For Arvind, going green was in no way a case of simply jumping on the organic bandwagon to cash in on a popular trend. His agricultural operations have been organic for a long, long time. His business model is similarly progressive, and puts a decided emphasis on Corporate Social Responsibility (CSR). A large part of this is ensuring that the farmers who work for him are earning a good wage and not exposing themselves to dangerous chemicals. In turn, this business model has proven so successful that Arvind is now spearheading similar agricultural projects in South America, Africa, and even right next door in Laos, at the invitation of the Laotian government. Operating in such a wide-ranging cosmopolitan milieu comes easily to Arvind, who speaks seven languages and conducts business all over world.
He was born in Bangkok, but had moved around extensively by the time he was in his early 20s. “I went to school in Thailand, Singapore, and India,” he recalls, “and then after high school I didn’t think I needed college, so I worked for a year in Japan. Then I came back to Thailand to work for my dad. He had a trading company largely dealing in chemicals, and steel and cement. While on a business trip to Germany a friend of mine took me to see a college in Heidelberg — Schiller International University— at which point it occurred to me that I wasn’t really that smart.”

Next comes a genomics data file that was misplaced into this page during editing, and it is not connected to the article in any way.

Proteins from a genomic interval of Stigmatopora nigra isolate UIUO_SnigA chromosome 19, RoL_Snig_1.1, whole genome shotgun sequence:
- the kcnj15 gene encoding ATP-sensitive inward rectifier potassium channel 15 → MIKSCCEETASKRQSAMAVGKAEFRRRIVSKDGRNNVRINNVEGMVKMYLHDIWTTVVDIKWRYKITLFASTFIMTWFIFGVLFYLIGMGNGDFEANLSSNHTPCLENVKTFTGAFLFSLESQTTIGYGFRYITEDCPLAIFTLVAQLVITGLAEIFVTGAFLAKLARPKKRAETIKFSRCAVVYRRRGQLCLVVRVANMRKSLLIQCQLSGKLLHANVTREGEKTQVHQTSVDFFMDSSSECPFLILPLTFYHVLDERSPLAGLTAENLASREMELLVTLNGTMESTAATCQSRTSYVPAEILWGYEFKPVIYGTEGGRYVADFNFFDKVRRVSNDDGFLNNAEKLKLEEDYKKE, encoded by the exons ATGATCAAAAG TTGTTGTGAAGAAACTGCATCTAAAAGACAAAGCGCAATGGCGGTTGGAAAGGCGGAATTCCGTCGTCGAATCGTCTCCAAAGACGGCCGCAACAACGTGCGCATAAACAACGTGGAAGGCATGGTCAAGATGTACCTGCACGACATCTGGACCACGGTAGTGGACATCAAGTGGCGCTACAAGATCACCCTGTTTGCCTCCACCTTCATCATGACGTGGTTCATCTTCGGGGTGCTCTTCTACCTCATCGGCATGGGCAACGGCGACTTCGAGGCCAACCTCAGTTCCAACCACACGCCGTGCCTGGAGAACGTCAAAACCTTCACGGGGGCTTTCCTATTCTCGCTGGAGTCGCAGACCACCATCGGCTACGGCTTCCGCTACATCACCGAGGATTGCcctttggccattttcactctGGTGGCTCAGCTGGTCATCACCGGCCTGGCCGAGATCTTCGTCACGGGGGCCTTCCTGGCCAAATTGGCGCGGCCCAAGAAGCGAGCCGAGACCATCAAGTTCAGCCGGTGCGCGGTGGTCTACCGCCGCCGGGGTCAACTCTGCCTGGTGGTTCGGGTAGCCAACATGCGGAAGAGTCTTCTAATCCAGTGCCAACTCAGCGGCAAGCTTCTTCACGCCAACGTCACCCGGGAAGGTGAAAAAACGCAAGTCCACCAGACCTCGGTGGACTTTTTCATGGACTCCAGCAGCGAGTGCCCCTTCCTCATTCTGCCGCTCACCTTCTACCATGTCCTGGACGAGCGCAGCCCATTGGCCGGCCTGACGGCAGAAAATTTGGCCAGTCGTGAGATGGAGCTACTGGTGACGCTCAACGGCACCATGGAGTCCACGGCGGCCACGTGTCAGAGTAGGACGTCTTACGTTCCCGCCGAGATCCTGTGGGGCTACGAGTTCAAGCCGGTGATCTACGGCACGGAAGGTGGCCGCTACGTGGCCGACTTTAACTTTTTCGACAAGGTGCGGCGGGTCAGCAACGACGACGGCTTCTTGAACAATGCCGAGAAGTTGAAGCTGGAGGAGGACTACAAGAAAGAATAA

He enrolled in Schiller soon after and that’s where he met his wife Karen, a German-American. A year later they decided to move together to Paris, where both of them graduated from Schiller International University’s Paris campus with bachelors degrees in business, before moving on to do pursue their Masters in socio-economics at the École pratique des hautes études, also in Paris. During this time period he and Karen embarked on some wonderful, and occasionally frightening, road trip odysseys. “In 1974 we bought a Volkswagen bus and drove from Germany to Agra, in India,” Arvind recounts. “Our route went through Greece, Turkey, Iran, Afghanistan, and Pakistan. The next year we did it again, this time in a VW Beetle that we drove to Tehran. There were lots of adventures. On the first trip someone tried to buy Karen from me at the Khyber Pass, and on the second trip we were held up in Turkey by Turkish soldiers— this was right after the Cypriot war. I sat for 15 minutes with an M16 to my head.”